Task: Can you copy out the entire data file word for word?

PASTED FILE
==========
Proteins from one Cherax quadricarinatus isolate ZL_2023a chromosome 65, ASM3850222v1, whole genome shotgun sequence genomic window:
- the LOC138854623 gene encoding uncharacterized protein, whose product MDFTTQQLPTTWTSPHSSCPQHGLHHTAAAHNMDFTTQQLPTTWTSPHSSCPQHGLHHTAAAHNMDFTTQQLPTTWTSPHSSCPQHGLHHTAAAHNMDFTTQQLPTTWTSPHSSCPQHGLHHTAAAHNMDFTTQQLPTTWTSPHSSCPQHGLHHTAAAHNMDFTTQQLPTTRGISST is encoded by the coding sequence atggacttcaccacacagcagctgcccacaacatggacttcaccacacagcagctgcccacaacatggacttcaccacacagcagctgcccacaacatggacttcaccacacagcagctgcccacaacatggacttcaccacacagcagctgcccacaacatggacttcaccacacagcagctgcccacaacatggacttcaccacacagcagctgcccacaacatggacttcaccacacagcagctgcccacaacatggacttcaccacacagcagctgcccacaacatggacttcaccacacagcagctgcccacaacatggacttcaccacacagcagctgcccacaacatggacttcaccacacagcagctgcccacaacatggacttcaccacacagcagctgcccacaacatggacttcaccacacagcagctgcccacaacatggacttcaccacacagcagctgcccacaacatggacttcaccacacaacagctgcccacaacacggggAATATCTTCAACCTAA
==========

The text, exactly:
Proteins from one Cherax quadricarinatus isolate ZL_2023a chromosome 65, ASM3850222v1, whole genome shotgun sequence genomic window:
- the LOC138854623 gene encoding uncharacterized protein, whose product MDFTTQQLPTTWTSPHSSCPQHGLHHTAAAHNMDFTTQQLPTTWTSPHSSCPQHGLHHTAAAHNMDFTTQQLPTTWTSPHSSCPQHGLHHTAAAHNMDFTTQQLPTTWTSPHSSCPQHGLHHTAAAHNMDFTTQQLPTTWTSPHSSCPQHGLHHTAAAHNMDFTTQQLPTTRGISST is encoded by the coding sequence atggacttcaccacacagcagctgcccacaacatggacttcaccacacagcagctgcccacaacatggacttcaccacacagcagctgcccacaacatggacttcaccacacagcagctgcccacaacatggacttcaccacacagcagctgcccacaacatggacttcaccacacagcagctgcccacaacatggacttcaccacacagcagctgcccacaacatggacttcaccacacagcagctgcccacaacatggacttcaccacacagcagctgcccacaacatggacttcaccacacagcagctgcccacaacatggacttcaccacacagcagctgcccacaacatggacttcaccacacagcagctgcccacaacatggacttcaccacacagcagctgcccacaacatggacttcaccacacagcagctgcccacaacatggacttcaccacacagcagctgcccacaacatggacttcaccacacaacagctgcccacaacacggggAATATCTTCAACCTAA